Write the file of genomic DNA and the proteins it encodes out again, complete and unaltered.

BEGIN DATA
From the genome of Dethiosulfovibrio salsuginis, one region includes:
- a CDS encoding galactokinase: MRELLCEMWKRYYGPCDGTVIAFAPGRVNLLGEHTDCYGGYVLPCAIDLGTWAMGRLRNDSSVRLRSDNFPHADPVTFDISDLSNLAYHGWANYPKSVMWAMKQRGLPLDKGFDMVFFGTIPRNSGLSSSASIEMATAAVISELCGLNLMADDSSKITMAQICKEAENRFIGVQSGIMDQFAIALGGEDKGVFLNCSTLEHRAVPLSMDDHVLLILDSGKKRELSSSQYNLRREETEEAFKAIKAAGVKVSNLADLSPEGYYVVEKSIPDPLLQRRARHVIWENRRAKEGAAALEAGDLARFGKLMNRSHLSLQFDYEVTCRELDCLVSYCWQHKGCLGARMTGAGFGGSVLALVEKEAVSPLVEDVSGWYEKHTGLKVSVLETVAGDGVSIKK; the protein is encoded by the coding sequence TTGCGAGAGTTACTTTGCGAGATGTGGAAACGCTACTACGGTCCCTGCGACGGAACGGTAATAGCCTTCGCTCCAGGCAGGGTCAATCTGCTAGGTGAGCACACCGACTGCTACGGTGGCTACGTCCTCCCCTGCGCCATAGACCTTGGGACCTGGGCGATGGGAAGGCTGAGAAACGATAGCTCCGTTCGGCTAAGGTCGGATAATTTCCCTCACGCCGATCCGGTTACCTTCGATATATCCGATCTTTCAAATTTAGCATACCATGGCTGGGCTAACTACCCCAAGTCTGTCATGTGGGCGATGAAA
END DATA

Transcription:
From the genome of Dethiosulfovibrio salsuginis, one region includes:
- a CDS encoding galactokinase: MRELLCEMWKRYYGPCDGTVIAFAPGRVNLLGEHTDCYGGYVLPCAIDLGTWAMGRLRNDSSVRLRSDNFPHADPVTFDISDLSNLAYHGWANYPKSVMWAMKQRGLPLDKGFDMVFFGTIPRNSGLSSSASIEMATAAVISELCGLNLMADDSSKITMAQICKEAENRFIGVQSGIMDQFAIALGGEDKGVFLNCSTLEHRAVPLSMDDHVLLILDSGKKRELSSSQYNLRREETEEAFKAIKAAGVKVSNLADLSPEGYYVVEKSIPDPLLQRRARHVIWENRRAKEGAAALEAGDLARFGKLMNRSHLSLQFDYEVTCRELDCLVSYCWQHKGCLGARMTGAGFGGSVLALVEKEAVSPLVEDVSGWYEKHTGLKVSVLETVAGDGVSIKK; the protein is encoded by the coding sequence TTGCGAGAGTTACTTTGCGAGATGTGGAAACGCTACTACGGTCCCTGCGACGGAACGGTAATAGCCTTCGCTCCAGGCAGGGTCAATCTGCTAGGTGAGCACACCGACTGCTACGGTGGCTACGTCCTCCCCTGCGCCATAGACCTTGGGACCTGGGCGATGGGAAGGCTGAGAAACGATAGCTCCGTTCGGCTAAGGTCGGATAATTTCCCTCACGCCGATCCGGTTACCTTCGATATATCCGATCTTTCAAATTTAGCATACCATGGCTGGGCTAACTACCCCAAGTCTGTCATGTGGGCGATGAAA